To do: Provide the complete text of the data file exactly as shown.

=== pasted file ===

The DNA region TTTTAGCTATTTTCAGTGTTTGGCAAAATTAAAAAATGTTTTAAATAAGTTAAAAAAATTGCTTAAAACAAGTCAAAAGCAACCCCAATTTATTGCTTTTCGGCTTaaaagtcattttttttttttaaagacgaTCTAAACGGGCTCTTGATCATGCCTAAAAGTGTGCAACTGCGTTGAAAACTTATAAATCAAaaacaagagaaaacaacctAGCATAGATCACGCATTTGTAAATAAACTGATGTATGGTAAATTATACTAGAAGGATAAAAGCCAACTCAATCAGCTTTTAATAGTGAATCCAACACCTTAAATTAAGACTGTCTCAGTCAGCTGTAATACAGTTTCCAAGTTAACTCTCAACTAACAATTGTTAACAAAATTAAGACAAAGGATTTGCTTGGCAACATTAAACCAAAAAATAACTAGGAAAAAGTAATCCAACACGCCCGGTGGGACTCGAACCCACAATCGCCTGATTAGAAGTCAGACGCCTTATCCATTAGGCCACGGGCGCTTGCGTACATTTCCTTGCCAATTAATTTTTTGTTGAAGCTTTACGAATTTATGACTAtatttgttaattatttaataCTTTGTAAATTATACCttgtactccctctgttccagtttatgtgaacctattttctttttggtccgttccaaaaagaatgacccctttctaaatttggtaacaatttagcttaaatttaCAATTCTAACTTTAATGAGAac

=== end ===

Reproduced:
The DNA region TTTTAGCTATTTTCAGTGTTTGGCAAAATTAAAAAATGTTTTAAATAAGTTAAAAAAATTGCTTAAAACAAGTCAAAAGCAACCCCAATTTATTGCTTTTCGGCTTaaaagtcattttttttttttaaagacgaTCTAAACGGGCTCTTGATCATGCCTAAAAGTGTGCAACTGCGTTGAAAACTTATAAATCAAaaacaagagaaaacaacctAGCATAGATCACGCATTTGTAAATAAACTGATGTATGGTAAATTATACTAGAAGGATAAAAGCCAACTCAATCAGCTTTTAATAGTGAATCCAACACCTTAAATTAAGACTGTCTCAGTCAGCTGTAATACAGTTTCCAAGTTAACTCTCAACTAACAATTGTTAACAAAATTAAGACAAAGGATTTGCTTGGCAACATTAAACCAAAAAATAACTAGGAAAAAGTAATCCAACACGCCCGGTGGGACTCGAACCCACAATCGCCTGATTAGAAGTCAGACGCCTTATCCATTAGGCCACGGGCGCTTGCGTACATTTCCTTGCCAATTAATTTTTTGTTGAAGCTTTACGAATTTATGACTAtatttgttaattatttaataCTTTGTAAATTATACCttgtactccctctgttccagtttatgtgaacctattttctttttggtccgttccaaaaagaatgacccctttctaaatttggtaacaatttagcttaaatttaCAATTCTAACTTTAATGAGAac